Your Job as Self-Expression


Going back to my roots again, let’s take a look at the Genesis creation story in the Biblical material. (I’ll be translating from the original language—and taking some literary license, but we have to do that to get the essence of any ancient material.)

At one point the story goes something like this: “Then the Lord created the oceans, looked, and saw that they were good.” The word translated there as ‘good’ is tov in the original language. Actually, ‘good’ is a somewhat misleading and inadequate translation for the concept inherent in the word tov.

A much more powerful translation would go like this: “Then the Lord created the oceans, looked, and said, ‘Oh, yes! Yeah! That’s what I’m talking about! That’s what I had in mind! Oooh, man, it feels good to have done that! Those oceans are a piece of who I am out there in the world where you can see it. You want to learn something about me? Look at my oceans. That’s tov. That’s who I AM, made manifest so you can SEE it!”

Tov is ‘The Real You, out there in the world.’ Tov is something that happens when an aspect of who you are, down deep, close to your essence, your soul or spirit or charism, gets expressed out into the world where it has an impact.

Tov is what happens when something you create—a moment with a colleague or friend, a phone call, an interaction, a project, a budget, a meeting—is a manifestation of who you truly are. It’s when something you DO reflects the highest and best of who you ARE. It’s not about looking good, or even about the quality or perfection of what you have created. It’s knowing that the act of

bringing it into existence took all of your charism, all of what lives at the core of who you ARE. Tov is what happens when you unleash and fully express your charism, the best and deepest of who you are, out there into the world.

Asa: Filling the House

One day I walked in the back door of my house and heard my son Asa playing the piano in the living room. Now, I know I’m his dad, but to say “Asa was playing the piano” is like saying “Shakespeare was doing some writing.” A naturally gifted musician, Asa was playing one of his favorite pieces, Rachmaninov’s energetic and powerful Prelude in D Minor. As I stood listening quietly in the back hall, I could picture him on the other side of the wall, sitting at the grand piano, which took up most of the living room, his fingers flying over the keyboard. The whole house was reverberating.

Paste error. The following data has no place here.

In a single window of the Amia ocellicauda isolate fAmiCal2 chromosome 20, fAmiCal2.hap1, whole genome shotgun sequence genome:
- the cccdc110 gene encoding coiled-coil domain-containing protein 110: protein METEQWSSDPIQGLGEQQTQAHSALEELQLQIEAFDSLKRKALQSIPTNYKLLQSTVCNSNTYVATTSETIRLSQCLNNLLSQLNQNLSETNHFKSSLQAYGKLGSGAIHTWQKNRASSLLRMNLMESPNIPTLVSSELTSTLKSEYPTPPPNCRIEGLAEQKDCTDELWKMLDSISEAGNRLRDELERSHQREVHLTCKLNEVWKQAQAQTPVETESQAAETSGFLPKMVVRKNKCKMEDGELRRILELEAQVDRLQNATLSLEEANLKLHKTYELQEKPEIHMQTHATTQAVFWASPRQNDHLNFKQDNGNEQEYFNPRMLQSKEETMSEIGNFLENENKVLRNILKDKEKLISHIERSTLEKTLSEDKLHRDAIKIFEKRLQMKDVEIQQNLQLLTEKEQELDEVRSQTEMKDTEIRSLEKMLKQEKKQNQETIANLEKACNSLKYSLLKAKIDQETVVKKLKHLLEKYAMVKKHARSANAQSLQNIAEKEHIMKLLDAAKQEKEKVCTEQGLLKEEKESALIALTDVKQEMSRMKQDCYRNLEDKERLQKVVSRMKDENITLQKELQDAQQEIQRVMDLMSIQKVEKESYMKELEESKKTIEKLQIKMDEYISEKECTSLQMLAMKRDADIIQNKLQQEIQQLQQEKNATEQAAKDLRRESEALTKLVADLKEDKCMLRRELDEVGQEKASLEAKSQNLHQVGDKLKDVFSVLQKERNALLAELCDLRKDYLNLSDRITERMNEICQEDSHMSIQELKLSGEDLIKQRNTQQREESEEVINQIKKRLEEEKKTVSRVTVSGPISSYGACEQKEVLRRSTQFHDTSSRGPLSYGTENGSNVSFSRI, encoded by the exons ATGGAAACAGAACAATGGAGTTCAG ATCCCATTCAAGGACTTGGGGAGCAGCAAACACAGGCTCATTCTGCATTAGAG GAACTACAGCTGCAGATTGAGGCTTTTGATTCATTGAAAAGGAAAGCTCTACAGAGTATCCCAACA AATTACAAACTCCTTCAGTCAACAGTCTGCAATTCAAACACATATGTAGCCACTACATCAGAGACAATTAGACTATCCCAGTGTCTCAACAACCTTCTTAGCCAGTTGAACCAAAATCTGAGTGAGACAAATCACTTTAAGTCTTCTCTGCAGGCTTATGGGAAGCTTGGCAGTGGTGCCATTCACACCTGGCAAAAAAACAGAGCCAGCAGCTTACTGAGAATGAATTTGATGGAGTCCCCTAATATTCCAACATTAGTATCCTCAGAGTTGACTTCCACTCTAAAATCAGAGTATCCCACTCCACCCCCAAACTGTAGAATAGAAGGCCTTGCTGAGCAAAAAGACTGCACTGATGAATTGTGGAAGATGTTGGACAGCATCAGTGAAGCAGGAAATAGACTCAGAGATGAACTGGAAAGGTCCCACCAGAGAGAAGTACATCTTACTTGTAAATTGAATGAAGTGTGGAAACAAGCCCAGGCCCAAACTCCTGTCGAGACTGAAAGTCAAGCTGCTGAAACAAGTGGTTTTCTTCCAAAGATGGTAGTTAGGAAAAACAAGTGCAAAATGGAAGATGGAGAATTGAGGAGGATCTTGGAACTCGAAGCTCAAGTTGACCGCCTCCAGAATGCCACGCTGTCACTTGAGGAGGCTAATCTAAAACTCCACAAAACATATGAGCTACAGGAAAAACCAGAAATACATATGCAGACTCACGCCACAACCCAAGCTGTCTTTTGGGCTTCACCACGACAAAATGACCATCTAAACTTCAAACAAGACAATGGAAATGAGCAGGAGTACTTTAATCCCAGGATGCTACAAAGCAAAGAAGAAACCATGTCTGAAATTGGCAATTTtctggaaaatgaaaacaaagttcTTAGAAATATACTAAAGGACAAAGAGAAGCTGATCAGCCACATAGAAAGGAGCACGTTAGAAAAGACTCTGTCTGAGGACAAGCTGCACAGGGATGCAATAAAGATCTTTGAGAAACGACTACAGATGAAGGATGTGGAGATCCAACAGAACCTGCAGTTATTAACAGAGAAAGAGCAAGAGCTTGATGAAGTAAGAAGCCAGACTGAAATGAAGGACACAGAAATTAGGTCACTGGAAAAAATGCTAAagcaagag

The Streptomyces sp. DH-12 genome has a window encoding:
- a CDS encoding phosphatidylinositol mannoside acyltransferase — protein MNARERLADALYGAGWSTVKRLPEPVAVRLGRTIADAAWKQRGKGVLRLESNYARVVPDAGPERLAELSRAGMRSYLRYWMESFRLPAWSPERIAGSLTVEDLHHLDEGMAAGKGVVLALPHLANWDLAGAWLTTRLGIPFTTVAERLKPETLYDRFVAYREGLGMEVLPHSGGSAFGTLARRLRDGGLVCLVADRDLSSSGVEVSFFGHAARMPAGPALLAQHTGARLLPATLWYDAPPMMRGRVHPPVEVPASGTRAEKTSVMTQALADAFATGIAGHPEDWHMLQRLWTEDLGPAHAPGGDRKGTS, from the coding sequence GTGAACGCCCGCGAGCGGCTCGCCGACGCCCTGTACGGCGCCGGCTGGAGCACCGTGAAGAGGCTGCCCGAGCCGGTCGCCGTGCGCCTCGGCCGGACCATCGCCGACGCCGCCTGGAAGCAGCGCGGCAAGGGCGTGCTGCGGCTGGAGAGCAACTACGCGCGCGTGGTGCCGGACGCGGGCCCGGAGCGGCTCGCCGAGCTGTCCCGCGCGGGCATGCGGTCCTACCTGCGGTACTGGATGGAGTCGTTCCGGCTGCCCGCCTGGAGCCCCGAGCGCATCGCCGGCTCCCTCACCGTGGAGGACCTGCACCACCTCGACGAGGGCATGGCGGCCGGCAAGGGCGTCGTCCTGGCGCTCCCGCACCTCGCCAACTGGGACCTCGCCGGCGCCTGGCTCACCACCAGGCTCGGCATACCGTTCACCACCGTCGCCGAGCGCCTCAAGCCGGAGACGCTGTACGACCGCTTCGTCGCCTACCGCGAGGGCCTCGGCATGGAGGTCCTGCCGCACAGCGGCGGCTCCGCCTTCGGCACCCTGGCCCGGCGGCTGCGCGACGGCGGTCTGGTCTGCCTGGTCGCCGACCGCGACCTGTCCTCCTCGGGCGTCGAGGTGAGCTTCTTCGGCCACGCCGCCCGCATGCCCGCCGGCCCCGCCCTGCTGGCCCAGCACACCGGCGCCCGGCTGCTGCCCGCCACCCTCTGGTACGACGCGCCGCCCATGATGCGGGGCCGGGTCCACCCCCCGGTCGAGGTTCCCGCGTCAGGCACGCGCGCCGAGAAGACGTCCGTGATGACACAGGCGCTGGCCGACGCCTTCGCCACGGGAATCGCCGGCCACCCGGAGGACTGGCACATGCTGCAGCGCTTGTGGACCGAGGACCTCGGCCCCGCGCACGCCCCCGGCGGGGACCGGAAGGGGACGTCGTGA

Then something dawned on me. I realized that the house was not reverberating with the piano; it wasn’t even reverberating with Rachmaninov. The house was reverberating with Asa. That piano, as grand as it was, would just sit there, and that Rachmaninov piece would just be a few sheets of music with dots and lines on paper, until Asa sat down, brought all of who he was to the moment, and poured his soul into that keyboard. Sitting at that piano, Asa was not so much doing anything as he was simply fully being himself, which meant that what happened—his doing—was a manifestation, an expression of who he is.

Similarly, my daughter Emma is a dancer, along with several other kinds of self-expression. When she dances, she is not trying to impress anyone; she is not dancing to get compliments or positive feedback.She dances because she’s Emma—and Emma dances. The dancing is just a manifestation of who she is. Asa plays piano. Emma dances. They simply fully express who they are; and what happens next—what they get from the world as a result, like feedback—is almost an afterthought. The whole thing gets turned around into: Be ⇒Do ⇒ Have.

What if you began to see your job as simply your ‘instrument’, and your job

description as your ‘score’, both waiting for you to step in and bring them to life by putting who you are into them. Once again, letting what you DO be an expression of the best of who you ARE.


The Role of Chaos in Personal Transformation


As a change artist, whether I am working with individuals, groups or organizations, one approach is to figure out a way to get them to the point where they want something badly and don't know how to get there, and are in fact, fed up. We need to create a situation where the client confronts the impasse which their situation represents.

Turning moments at work into lessons for life


Imagine two people going to work every day, side by side, having virtually the same things happening around them. One goes home, upset yet again, blaming colleagues or themselves, not having learned a thing - about who they are, about their relationships with others, or about life.
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